A second hypothesis is that Beijing watched Chinese companies raise more than $12 billion in IPOs during the first half of 2021 and would prefer to see that action in Chinese markets — either in Hong Kong or Shanghai. For Chinese authorities, the IPO money and associated payments, the status and boost to financial markets and regulators rightly belongs to China.

For them, Chinese companies should be building the international reputation of Chinese stock markets, not reinforcing those of the United States. If American investors got a haircut, so much the better. And Chinese markets have Chinese regulators, reinforcing local control over those companies.

The real issue is more basic, however: It’s national security. Like all such services, Didi collects vast amounts of user location and trip route data for legitimate business purposes, like safety or customer analytics. Didi’s cars also have cameras to monitor road conditions (as well as keep an eye on what is happening in the vehicle during the ride). The Chinese government rightly fears that such information could be mined to identify places or individuals that it prefers to be kept secret.

The U.S. acts similarly. A few years ago, the U.S. government forced a Chinese company to divest itself of Grindr, a gay dating app that it had acquired, arguing that the data it contained could be used to blackmail users (reasoning that they might be vulnerable if their sexuality was not generally known).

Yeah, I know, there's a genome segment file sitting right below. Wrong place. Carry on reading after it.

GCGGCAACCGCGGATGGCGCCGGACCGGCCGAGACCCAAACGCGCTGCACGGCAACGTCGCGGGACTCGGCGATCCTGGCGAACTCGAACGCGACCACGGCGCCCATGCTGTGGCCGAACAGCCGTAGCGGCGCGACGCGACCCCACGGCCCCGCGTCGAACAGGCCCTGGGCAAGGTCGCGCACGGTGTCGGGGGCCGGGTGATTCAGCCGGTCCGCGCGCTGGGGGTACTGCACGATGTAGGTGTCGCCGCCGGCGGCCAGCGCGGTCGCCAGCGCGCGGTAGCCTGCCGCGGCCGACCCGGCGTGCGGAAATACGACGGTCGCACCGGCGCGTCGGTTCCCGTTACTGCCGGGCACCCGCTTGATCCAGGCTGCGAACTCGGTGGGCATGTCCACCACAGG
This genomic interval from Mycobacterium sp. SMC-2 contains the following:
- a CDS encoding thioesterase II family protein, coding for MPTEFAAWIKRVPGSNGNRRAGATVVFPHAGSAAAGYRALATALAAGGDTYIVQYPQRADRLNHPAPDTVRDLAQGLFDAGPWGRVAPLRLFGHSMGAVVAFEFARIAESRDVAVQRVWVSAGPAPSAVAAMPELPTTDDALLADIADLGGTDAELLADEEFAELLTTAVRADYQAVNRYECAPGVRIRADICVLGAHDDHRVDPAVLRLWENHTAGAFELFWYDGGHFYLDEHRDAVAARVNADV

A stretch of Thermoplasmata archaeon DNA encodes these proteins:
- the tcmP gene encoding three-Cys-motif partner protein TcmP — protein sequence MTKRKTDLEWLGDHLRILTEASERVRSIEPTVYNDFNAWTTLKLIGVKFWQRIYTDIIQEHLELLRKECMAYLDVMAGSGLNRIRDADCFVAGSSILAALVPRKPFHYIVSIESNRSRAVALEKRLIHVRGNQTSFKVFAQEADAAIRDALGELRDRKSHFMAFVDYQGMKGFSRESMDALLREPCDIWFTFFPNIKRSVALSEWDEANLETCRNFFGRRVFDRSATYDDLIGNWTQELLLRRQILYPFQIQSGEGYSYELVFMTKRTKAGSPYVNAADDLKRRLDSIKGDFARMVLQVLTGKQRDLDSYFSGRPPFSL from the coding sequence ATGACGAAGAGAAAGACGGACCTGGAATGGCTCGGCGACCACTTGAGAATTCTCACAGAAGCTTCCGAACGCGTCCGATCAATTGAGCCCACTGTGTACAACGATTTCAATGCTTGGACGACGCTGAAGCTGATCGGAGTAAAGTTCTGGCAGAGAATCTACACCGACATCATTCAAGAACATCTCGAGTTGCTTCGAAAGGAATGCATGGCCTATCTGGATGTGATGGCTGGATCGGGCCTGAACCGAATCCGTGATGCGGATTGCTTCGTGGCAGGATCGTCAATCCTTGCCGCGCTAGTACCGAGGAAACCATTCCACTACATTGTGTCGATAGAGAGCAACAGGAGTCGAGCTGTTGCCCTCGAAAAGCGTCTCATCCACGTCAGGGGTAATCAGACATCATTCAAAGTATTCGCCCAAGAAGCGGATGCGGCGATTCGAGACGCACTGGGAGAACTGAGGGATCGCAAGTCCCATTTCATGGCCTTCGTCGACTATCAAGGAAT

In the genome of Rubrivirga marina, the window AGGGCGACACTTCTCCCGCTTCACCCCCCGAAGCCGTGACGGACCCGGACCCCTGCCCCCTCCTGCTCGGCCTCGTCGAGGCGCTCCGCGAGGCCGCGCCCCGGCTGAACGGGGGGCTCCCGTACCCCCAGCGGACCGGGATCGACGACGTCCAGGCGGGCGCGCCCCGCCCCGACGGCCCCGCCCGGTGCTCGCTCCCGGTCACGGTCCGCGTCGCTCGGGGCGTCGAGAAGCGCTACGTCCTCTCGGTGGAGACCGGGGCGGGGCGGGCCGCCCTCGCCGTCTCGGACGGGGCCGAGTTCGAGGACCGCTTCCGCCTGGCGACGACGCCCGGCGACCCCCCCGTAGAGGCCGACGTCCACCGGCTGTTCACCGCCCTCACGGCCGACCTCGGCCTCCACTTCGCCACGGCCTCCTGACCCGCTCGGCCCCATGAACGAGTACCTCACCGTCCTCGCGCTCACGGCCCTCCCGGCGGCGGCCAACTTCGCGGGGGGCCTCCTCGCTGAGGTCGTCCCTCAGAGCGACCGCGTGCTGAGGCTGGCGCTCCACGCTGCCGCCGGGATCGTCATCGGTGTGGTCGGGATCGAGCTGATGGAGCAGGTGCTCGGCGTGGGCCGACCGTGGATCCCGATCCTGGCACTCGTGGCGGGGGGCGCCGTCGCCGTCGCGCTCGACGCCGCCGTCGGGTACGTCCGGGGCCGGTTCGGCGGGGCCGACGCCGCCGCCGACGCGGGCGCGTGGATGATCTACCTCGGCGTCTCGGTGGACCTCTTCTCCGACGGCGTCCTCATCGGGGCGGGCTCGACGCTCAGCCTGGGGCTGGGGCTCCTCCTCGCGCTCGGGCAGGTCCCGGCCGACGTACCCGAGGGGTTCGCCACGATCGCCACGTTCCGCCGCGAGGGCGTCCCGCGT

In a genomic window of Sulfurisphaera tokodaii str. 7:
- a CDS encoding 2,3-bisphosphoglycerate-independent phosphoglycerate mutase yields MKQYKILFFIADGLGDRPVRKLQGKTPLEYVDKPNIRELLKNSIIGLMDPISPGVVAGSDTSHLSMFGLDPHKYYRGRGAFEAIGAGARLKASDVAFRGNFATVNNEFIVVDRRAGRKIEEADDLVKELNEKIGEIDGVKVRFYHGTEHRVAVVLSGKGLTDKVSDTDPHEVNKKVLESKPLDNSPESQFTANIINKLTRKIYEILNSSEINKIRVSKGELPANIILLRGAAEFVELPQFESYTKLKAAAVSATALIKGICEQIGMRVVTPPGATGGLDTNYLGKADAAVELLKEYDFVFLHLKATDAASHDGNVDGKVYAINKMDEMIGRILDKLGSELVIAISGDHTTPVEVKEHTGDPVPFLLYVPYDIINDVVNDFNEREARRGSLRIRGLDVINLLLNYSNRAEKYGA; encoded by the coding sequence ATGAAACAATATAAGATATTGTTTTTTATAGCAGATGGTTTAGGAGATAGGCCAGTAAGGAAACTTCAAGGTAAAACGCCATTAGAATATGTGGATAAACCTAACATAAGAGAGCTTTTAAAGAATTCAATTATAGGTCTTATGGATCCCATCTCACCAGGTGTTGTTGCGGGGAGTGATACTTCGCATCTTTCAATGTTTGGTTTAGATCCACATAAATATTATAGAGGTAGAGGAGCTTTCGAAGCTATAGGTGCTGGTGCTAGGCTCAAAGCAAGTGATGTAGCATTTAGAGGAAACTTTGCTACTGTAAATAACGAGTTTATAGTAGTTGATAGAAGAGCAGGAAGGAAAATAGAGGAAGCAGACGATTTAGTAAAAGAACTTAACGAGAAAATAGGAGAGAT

Several years ago, another Chinese company was blocked from acquiring the Starwood hotel chain, although there were many reasons for the failure of that deal. One U.S. concern was the hotel’s membership program and the insight it might provide into government employees and their travel.

In both cases, the U.S. government had the statutory authority to act, under the Committee for Foreign Investment in the United States (CFIUS). In China, authority has been less clear. Since June 2020, CAC could order a review of national security risks associated with “network products and services purchased by key information infrastructure operators,” but no investigation had been launched until the Didi case.

Other regulatory actions were initiated in recent months, but they were for collecting users’ personal information and illegally accessing it, not national security. Reportedly, CAC wanted to delay the Didi listing until after the review, but had no power to do so.